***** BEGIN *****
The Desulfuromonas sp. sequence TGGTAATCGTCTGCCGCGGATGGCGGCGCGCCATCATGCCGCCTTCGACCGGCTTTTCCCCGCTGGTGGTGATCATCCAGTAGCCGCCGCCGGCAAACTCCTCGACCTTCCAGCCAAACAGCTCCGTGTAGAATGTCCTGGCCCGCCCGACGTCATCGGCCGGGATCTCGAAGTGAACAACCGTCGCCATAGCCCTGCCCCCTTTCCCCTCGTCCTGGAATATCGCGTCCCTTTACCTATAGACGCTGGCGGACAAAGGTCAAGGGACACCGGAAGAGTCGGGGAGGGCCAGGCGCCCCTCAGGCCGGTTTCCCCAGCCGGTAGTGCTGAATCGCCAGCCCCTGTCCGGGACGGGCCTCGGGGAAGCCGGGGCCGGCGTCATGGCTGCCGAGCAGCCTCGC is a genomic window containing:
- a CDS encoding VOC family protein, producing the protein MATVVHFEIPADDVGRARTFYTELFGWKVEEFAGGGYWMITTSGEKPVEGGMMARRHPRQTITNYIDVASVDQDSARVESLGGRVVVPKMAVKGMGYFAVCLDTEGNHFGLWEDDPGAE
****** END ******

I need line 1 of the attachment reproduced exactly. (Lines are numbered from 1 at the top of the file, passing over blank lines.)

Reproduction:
The Desulfuromonas sp. sequence TGGTAATCGTCTGCCGCGGATGGCGGCGCGCCATCATGCCGCCTTCGACCGGCTTTTCCCCGCTGGTGGTGATCATCCAGTAGCCGCCGCCGGCAAACTCCTCGACCTTCCAGCCAAACAGCTCCGTGTAGAATGTCCTGGCCCGCCCGACGTCATCGGCCGGGATCTCGAAGTGAACAACCGTCGCCATAGCCCTGCCCCCTTTCCCCTCGTCCTGGAATATCGCGTCCCTTTACCTATAGACGCTGGCGGACAAAGGTCAAGGGACACCGGAAGAGTCGGGGAGGGCCAGGCGCCCCTCAGGCCGGTTTCCCCAGCCGGTAGTGCTGAATCGCCAGCCCCTGTCCGGGACGGGCCTCGGGGAAGCCGGGGCCGGCGTCATGGCTGCCGAGCAGCCTCGC is a genomic window containing: